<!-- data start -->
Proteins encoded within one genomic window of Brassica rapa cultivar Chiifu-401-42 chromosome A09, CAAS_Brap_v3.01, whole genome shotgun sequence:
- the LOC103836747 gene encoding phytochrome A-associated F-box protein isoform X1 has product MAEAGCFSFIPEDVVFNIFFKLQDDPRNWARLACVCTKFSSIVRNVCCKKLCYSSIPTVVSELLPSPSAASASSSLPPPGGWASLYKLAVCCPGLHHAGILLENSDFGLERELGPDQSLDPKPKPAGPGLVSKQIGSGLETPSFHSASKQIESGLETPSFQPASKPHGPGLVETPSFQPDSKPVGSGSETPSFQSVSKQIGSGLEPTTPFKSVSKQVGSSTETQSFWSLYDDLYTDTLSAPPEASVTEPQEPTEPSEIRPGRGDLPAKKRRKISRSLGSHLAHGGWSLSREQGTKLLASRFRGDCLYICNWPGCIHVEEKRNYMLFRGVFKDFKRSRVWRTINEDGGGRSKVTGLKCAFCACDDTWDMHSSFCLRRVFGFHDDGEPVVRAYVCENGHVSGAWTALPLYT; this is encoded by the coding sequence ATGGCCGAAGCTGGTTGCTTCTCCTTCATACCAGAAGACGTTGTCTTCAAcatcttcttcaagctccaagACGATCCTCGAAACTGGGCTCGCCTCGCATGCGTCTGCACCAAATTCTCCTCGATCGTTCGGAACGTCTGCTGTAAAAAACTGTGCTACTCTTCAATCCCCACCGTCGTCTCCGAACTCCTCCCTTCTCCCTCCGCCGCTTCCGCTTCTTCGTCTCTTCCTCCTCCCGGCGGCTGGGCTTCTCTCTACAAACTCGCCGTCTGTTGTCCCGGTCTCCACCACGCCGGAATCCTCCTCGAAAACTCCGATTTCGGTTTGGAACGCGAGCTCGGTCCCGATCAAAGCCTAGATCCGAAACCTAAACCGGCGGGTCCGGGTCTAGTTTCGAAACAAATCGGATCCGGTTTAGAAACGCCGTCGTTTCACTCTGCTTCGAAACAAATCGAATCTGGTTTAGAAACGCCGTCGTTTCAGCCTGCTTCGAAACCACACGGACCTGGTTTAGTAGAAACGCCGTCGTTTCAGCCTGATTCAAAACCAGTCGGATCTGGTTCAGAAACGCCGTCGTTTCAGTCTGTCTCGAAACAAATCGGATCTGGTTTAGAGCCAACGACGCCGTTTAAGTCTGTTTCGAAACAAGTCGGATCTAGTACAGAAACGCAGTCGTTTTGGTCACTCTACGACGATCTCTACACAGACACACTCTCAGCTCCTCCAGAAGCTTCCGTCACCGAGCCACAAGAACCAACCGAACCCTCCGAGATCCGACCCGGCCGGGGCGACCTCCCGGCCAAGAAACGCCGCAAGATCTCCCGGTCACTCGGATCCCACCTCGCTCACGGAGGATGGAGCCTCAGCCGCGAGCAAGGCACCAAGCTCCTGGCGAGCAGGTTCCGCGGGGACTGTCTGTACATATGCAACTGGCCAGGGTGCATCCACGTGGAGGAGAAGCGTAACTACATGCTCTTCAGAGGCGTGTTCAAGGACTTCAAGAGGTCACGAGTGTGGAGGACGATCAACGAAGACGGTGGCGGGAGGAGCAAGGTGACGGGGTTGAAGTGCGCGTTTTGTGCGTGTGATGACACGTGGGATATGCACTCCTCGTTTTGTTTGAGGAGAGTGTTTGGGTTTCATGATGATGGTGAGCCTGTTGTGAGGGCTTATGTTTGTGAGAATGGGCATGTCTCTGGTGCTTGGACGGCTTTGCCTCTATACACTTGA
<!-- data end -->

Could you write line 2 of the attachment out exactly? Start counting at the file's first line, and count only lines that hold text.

- the LOC103836747 gene encoding phytochrome A-associated F-box protein isoform X1 has product MAEAGCFSFIPEDVVFNIFFKLQDDPRNWARLACVCTKFSSIVRNVCCKKLCYSSIPTVVSELLPSPSAASASSSLPPPGGWASLYKLAVCCPGLHHAGILLENSDFGLERELGPDQSLDPKPKPAGPGLVSKQIGSGLETPSFHSASKQIESGLETPSFQPASKPHGPGLVETPSFQPDSKPVGSGSETPSFQSVSKQIGSGLEPTTPFKSVSKQVGSSTETQSFWSLYDDLYTDTLSAPPEASVTEPQEPTEPSEIRPGRGDLPAKKRRKISRSLGSHLAHGGWSLSREQGTKLLASRFRGDCLYICNWPGCIHVEEKRNYMLFRGVFKDFKRSRVWRTINEDGGGRSKVTGLKCAFCACDDTWDMHSSFCLRRVFGFHDDGEPVVRAYVCENGHVSGAWTALPLYT; this is encoded by the coding sequence ATGGCCGAAGCTGGTTGCTTCTCCTTCATACCAGAAGACGTTGTCTTCAAcatcttcttcaagctccaagACGATCCTCGAAACTGGGCTCGCCTCGCATGCGTCTGCACCAAATTCTCCTCGATCGTTCGGAACGTCTGCTGTAAAAAACTGTGCTACTCTTCAATCCCCACCGTCGTCTCCGAACTCCTCCCTTCTCCCTCCGCCGCTTCCGCTTCTTCGTCTCTTCCTCCTCCCGGCGGCTGGGCTTCTCTCTACAAACTCGCCGTCTGTTGTCCCGGTCTCCACCACGCCGGAATCCTCCTCGAAAACTCCGATTTCGGTTTGGAACGCGAGCTCGGTCCCGATCAAAGCCTAGATCCGAAACCTAAACCGGCGGGTCCGGGTCTAGTTTCGAAACAAATCGGATCCGGTTTAGAAACGCCGTCGTTTCACTCTGCTTCGAAACAAATCGAATCTGGTTTAGAAACGCCGTCGTTTCAGCCTGCTTCGAAACCACACGGACCTGGTTTAGTAGAAACGCCGTCGTTTCAGCCTGATTCAAAACCAGTCGGATCTGGTTCAGAAACGCCGTCGTTTCAGTCTGTCTCGAAACAAATCGGATCTGGTTTAGAGCCAACGACGCCGTTTAAGTCTGTTTCGAAACAAGTCGGATCTAGTACAGAAACGCAGTCGTTTTGGTCACTCTACGACGATCTCTACACAGACACACTCTCAGCTCCTCCAGAAGCTTCCGTCACCGAGCCACAAGAACCAACCGAACCCTCCGAGATCCGACCCGGCCGGGGCGACCTCCCGGCCAAGAAACGCCGCAAGATCTCCCGGTCACTCGGATCCCACCTCGCTCACGGAGGATGGAGCCTCAGCCGCGAGCAAGGCACCAAGCTCCTGGCGAGCAGGTTCCGCGGGGACTGTCTGTACATATGCAACTGGCCAGGGTGCATCCACGTGGAGGAGAAGCGTAACTACATGCTCTTCAGAGGCGTGTTCAAGGACTTCAAGAGGTCACGAGTGTGGAGGACGATCAACGAAGACGGTGGCGGGAGGAGCAAGGTGACGGGGTTGAAGTGCGCGTTTTGTGCGTGTGATGACACGTGGGATATGCACTCCTCGTTTTGTTTGAGGAGAGTGTTTGGGTTTCATGATGATGGTGAGCCTGTTGTGAGGGCTTATGTTTGTGAGAATGGGCATGTCTCTGGTGCTTGGACGGCTTTGCCTCTATACACTTGA